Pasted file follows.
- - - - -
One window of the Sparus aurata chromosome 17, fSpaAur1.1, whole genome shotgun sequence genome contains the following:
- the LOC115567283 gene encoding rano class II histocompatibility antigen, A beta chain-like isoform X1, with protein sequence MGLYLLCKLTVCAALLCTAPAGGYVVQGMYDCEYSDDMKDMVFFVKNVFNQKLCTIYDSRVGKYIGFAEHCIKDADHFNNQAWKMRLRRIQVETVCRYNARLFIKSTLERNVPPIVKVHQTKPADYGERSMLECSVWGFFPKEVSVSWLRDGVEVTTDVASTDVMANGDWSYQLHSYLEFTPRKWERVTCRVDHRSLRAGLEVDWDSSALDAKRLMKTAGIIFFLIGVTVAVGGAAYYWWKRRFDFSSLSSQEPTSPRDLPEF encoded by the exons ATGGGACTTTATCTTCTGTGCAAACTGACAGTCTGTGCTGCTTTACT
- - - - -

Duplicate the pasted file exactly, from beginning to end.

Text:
One window of the Sparus aurata chromosome 17, fSpaAur1.1, whole genome shotgun sequence genome contains the following:
- the LOC115567283 gene encoding rano class II histocompatibility antigen, A beta chain-like isoform X1, with protein sequence MGLYLLCKLTVCAALLCTAPAGGYVVQGMYDCEYSDDMKDMVFFVKNVFNQKLCTIYDSRVGKYIGFAEHCIKDADHFNNQAWKMRLRRIQVETVCRYNARLFIKSTLERNVPPIVKVHQTKPADYGERSMLECSVWGFFPKEVSVSWLRDGVEVTTDVASTDVMANGDWSYQLHSYLEFTPRKWERVTCRVDHRSLRAGLEVDWDSSALDAKRLMKTAGIIFFLIGVTVAVGGAAYYWWKRRFDFSSLSSQEPTSPRDLPEF encoded by the exons ATGGGACTTTATCTTCTGTGCAAACTGACAGTCTGTGCTGCTTTACT